James 'Whitey' Bulger (AP)
BOSTON (AP) - A prosecutor is describing Whitey Bulger as "one of the most vicious, violent and calculating criminals ever to walk the streets of Boston."
That description came as Fred Wyshak delivered closing arguments at Bulger's trial in Boston. He urged jurors to convict Bulger on charges that include 19 killings committed during the 1970s and 1980s.
The prosecutor recounted some gruesome details of the killings. The victims, he said, included two men who were chained to chairs for hours, interrogated, and then shot in the head. He said two other victims were women who were strangled. And two men died in a hail of gunfire as they left a restaurant.
He said Bulger was a hands-on killer who committed many of the killings himself and orchestrated others.
During the nearly eight-week trial, jurors have heard sometimes grisly testimony about the killings, along with details of extortion, money laundering and hoarding of guns.
Prosecutors say Bulger was secretly working as an FBI informant during the same period -- a claim his lawyers have strongly disputed.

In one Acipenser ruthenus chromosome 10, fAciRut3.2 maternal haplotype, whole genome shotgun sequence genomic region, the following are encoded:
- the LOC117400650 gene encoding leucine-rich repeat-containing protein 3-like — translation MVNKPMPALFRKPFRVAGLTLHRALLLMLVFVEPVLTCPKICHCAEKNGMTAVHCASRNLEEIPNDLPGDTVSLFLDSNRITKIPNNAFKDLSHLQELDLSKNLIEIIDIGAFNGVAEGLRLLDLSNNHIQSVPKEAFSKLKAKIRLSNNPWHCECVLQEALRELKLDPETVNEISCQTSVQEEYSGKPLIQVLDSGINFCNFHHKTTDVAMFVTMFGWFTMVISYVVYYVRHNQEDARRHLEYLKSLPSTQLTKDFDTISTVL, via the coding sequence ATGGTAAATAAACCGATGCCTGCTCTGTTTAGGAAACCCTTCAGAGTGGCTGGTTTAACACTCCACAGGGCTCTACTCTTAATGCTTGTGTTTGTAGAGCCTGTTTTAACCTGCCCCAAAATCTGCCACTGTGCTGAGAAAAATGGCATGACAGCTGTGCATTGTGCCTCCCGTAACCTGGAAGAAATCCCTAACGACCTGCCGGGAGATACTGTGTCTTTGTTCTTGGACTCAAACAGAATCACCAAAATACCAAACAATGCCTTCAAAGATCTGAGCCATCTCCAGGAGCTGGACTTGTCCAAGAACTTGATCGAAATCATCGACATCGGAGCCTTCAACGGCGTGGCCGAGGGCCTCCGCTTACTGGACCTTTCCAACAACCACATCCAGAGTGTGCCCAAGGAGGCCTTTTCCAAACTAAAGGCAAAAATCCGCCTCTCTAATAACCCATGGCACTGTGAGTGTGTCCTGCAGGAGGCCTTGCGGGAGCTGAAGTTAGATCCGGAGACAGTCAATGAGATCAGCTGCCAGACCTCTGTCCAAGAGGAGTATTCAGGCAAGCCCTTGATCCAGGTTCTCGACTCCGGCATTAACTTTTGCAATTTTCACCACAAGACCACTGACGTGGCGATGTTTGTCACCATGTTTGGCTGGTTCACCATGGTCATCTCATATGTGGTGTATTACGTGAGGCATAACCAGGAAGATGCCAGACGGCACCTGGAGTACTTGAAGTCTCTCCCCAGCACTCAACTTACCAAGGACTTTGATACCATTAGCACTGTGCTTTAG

Defense lawyers are delivering closing arguments this afternoon. The jury is expected to begin deliberations tomorrow.
APPHOTO NY109: FILE - This June 23, 2011, booking photo provided by the U.S. Marshals Service shows James "Whitey" Bulger, who fled Boston in 1994 and wasn't captured until 2011 in Santa Monica, Calif., after 16 years on the run. Prosecutors and defense attorneys are expected to present lengthy closing arguments to jurors as they lay out their cases in the racketeering trial of reputed gangster James "Whitey" Bulger on Monday, Aug. 5, 2013. (AP Photo/ U.S. Marshals Service, File) (2 Jul 2013)
APPHOTO NY109 (07/02/13)££
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8/5/2013 1:51:00 PM (GMT -4:00)